It appears that after a decade of shooting for the moon, the automakers and tech giants working in the self-driving space have realized that replacing human drivers with software is a much harder challenge – and will take longer – than anticipated to solve. But in their pursuit of full autonomy, OEMs have made significant progress in developing driver-assist systems and other technology that could pay significant dividends in saving lives until the day that "driverless" becomes a reality.

What has happened in the past year to change the trajectory and outlook for fully autonomous vehicles? Where does the industry stand today?

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Sean M. Lyden

Electric Outlook for the Work Truck Industry

My biggest takeaway from this year’s NTEA Work Truck Show? The industry appears to be headed toward an electric future. But a lot of work still needs to be done for that future to become a mainstream reality anytime soon.

Here’s what I mean: Electrification is building momentum because the cost of battery technology has been trending downward to the point where electrified trucks are becoming a more attractive and financially viable option for fleets to try.

According to Bloomberg’s New Energy Finance report, lithium-ion battery prices have fallen 73% per kilowatt-hour since 2010. That trend is expected to continue until EVs become cheaper to buy than their fossil-fuel-powered counterparts by 2025 to 2029.

As battery costs have dropped, this has allowed for more affordable power that extends the battery range between charges, making it comparable to the range of conventional-fueled vehicles – and thus more acceptable for more fleet applications.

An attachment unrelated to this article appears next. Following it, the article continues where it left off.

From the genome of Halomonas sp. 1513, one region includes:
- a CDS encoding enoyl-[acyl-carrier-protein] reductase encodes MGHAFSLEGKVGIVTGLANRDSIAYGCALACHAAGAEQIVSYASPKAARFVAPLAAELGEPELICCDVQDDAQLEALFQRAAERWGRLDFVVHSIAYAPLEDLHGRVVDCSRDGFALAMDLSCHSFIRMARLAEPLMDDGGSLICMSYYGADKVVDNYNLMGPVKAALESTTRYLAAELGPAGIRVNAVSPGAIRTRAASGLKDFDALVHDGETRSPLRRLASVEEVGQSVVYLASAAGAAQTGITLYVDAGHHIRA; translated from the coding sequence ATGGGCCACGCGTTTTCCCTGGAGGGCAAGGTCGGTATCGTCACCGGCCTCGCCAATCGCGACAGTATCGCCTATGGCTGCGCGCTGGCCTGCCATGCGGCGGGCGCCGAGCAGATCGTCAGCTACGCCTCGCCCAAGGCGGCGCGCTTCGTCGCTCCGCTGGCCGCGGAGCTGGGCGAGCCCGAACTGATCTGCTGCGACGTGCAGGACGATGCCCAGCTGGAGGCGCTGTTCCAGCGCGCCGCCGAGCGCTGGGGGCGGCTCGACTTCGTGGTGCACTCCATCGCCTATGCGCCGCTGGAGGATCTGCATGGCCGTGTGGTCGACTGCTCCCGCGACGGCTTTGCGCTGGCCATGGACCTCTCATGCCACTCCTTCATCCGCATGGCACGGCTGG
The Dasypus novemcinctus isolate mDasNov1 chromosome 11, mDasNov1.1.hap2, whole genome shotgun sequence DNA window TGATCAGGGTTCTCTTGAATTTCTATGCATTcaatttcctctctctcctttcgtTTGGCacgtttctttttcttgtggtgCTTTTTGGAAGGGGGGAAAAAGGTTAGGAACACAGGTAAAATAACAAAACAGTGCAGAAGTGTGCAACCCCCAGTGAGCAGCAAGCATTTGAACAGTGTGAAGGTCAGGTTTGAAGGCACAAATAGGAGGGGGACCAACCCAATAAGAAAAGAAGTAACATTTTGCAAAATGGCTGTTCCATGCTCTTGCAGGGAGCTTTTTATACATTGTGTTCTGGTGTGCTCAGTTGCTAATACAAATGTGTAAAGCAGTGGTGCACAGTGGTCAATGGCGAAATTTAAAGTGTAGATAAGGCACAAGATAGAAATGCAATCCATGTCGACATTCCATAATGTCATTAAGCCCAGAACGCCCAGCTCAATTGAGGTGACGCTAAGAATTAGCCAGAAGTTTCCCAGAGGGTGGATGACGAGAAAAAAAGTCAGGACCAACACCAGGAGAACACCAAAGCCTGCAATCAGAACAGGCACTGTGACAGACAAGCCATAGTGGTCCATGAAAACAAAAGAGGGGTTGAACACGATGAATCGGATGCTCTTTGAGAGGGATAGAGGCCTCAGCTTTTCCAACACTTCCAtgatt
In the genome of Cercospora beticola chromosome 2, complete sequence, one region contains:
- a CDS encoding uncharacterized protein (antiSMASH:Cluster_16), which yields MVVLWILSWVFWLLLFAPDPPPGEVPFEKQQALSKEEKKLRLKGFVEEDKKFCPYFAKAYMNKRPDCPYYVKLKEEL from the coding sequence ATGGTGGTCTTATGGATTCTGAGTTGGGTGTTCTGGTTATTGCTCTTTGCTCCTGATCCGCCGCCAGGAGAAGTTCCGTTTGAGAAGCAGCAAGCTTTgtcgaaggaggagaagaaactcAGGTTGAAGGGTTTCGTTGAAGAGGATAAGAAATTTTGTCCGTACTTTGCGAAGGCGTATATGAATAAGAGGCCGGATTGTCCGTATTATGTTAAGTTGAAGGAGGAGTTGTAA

That's why we’re seeing a growing number of OEMs like Tesla, Freightliner, Mitsubishi Fuso and now Ford – with its recent $500 million investment in Rivian to produce an all-electric pickup truck – entering the fray.

But here’s the challenge: charging infrastructure. There's not enough of it.

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Sean M. Lyden

New Truck and Van Upfits for Utility Fleets in 2019

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As you review the current specs for your truck and van fleet, where are your best opportunities for improvement? Could you decrease the size of your fleet vehicles while improving functionality and usability? Could you upgrade your service bodies for enhanced fuel efficiency and more eco-friendly operations? Or, could you add more versatile service tool storage options to boost accessibility and safety for your crews?

Here are eight new developments from truck and van equipment manufacturers that could help you find and maximize opportunities to strengthen your fleet specs and performance.

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What’s New: PHEV System for Ford F-250 Pickup
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XL has introduced a new plug-in hybrid electric vehicle (PHEV) system for the Ford F-250 pickup truck. This product expands the company’s PHEV line that also includes the PHEV Ford F-150, which the company began shipping in 2018 to utilities such as CPS Energy, Tacoma Public Utilities and City of Palo Alto.

The PHEV F-250 includes a driveshaft-mounted electric motor powered by a lithium-ion battery pack that can be charged using standard Level 2 and Level 1 plugs. The system also features regenerative braking, enabling the vehicle to store energy while stopping and transfer that energy back into the drivetrain to assist the vehicle during acceleration.